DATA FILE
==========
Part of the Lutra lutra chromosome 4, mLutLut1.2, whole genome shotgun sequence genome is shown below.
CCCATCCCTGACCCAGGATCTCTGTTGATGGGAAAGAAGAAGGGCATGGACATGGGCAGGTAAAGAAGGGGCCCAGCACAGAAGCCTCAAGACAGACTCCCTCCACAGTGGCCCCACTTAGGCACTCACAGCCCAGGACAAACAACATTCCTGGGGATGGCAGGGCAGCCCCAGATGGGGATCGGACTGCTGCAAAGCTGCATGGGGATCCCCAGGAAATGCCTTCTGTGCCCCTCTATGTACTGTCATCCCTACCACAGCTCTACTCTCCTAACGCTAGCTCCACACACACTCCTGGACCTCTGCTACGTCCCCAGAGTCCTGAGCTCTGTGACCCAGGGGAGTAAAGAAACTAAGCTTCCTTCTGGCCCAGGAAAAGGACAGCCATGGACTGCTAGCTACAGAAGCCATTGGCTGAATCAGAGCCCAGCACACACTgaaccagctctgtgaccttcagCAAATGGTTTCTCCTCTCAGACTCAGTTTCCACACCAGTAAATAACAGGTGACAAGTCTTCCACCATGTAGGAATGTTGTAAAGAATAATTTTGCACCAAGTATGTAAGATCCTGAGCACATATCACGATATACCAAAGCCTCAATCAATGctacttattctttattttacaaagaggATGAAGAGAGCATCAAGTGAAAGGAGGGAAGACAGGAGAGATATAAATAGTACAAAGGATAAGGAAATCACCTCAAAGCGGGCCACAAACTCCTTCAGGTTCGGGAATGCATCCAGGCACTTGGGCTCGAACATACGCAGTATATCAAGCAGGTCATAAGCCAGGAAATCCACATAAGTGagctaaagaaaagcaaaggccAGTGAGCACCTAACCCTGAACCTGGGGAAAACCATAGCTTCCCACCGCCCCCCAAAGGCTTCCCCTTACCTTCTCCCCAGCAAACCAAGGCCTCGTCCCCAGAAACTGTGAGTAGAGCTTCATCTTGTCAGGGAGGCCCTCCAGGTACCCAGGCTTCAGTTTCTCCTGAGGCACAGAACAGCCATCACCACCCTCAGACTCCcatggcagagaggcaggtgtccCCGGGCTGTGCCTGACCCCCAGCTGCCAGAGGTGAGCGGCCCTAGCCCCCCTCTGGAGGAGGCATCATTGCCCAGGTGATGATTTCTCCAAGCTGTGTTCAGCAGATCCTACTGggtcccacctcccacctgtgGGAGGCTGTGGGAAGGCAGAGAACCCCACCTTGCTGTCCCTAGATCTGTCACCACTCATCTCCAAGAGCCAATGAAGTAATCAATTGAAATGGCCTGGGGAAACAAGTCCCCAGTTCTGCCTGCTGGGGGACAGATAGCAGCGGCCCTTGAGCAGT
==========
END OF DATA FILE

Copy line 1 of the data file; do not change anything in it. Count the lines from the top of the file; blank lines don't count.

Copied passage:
Part of the Lutra lutra chromosome 4, mLutLut1.2, whole genome shotgun sequence genome is shown below.